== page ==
Between 2012 and 2015, CVS Caremark and Express Scripts listed 154 unique medications as excluded. Specific Part D spending data were unavailable for 26 and only brand-name substitutes were listed for 66. Among 62 remaining unique medications (eTable in the Supplement), 19, 27, 48, and 55 were exclusion listed each year from 2012 to 2015, including 9 (19%) and 9 (16%) by both PBMs in 2014 and 2015, respectively. Bioequivalent generic substitutes were available for 19 (31%), and generic therapeutic alternatives for 43 (69%).
The CMS spent $3.6 billion on these exclusion-listed medications (Table 1). We estimated that CMS could have saved $2.9 billion by substituting generic medications. Potential savings increased from $138.4 million in 2012 to $1.2 billion in 2015, as more drugs were exclusion listed by PBMs.
Low-income subsidy and non–low-income subsidy beneficiaries filled 1.4 million and 2.6 million prescriptions, respectively, for these exclusion-listed medications (Table 2), spending $23.9 million and $624.0 million out-of-pocket, respectively. We estimated that low-income subsidy and non–low-income subsidy beneficiaries could have potentially saved $14.8 million and $479.1 million, respectively ($10.84 and $186.72 per prescription), by substituting generic medications.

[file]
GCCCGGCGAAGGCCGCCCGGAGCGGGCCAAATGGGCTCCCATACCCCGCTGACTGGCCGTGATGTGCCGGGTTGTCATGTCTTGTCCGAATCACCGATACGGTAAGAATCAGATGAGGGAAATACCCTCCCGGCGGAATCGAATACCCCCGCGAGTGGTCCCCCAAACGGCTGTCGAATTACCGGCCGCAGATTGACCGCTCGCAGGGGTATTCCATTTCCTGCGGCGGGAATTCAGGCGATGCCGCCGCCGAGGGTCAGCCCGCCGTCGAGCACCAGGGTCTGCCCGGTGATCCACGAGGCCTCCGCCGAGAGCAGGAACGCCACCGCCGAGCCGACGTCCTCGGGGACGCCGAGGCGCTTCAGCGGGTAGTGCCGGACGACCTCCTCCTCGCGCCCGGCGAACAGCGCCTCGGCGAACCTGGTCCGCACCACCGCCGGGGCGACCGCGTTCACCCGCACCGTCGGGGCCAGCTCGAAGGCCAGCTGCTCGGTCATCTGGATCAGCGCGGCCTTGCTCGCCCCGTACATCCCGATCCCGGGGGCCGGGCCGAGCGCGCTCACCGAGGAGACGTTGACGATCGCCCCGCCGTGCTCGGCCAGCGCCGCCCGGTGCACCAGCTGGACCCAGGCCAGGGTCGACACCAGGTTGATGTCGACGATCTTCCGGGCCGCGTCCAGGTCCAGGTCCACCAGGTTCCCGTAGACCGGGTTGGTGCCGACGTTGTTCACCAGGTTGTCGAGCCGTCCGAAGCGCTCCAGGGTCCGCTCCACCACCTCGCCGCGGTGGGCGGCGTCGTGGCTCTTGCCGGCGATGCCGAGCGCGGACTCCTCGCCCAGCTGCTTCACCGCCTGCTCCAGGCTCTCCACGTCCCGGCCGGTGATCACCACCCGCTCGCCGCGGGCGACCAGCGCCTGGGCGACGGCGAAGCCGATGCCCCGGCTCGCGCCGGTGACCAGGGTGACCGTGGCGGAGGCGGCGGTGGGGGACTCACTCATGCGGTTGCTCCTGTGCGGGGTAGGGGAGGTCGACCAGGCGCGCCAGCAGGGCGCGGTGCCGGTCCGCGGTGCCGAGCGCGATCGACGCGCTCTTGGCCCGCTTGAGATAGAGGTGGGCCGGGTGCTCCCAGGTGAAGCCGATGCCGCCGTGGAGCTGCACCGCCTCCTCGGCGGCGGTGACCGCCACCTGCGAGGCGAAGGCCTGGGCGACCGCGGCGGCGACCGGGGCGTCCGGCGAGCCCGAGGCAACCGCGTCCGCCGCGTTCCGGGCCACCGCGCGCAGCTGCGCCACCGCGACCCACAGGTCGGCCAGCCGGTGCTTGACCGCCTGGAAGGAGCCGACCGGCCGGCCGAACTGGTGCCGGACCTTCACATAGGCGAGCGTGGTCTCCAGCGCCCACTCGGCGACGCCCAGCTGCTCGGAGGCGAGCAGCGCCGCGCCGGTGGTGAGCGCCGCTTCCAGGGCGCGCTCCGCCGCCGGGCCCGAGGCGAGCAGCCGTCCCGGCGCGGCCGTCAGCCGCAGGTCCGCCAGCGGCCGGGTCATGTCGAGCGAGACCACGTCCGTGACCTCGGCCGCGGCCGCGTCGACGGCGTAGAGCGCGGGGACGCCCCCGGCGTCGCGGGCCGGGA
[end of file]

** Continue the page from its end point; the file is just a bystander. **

Our analysis suggests that between 2012 and 2015 CMS and Part D program beneficiaries could have realized nearly $3.4 billion in savings if the program had required generic substitution of 62 brand-name medications excluded by 2 large PBMs. Although formulary-excluded drugs represent only a small number of brand-name medications for which lower-cost generic medications might be substituted, and the potential 2015 savings represented only 1% of CMS prescription drug spending, our findings suggest clear opportunities to reduce costs using strategies already in place at large PBMs.
This study was limited to brand-name medications excluded by CVS Caremark and Express Scripts; formulary exclusion lists are being increasingly adopted, leading to potentially greater savings. Furthermore, we cannot account for manufacturer rebates and discounts, which are substantial for some brand-name medications. In addition, we may have overestimated CMS spending and potential savings because we assumed complete generic and therapeutic alternative substitution. Other factors, however, including patient-specific risk-benefit considerations, may influence medication choice and not all substitutions may be clinically appropriate.
Accepted for Publication: November 16, 2017.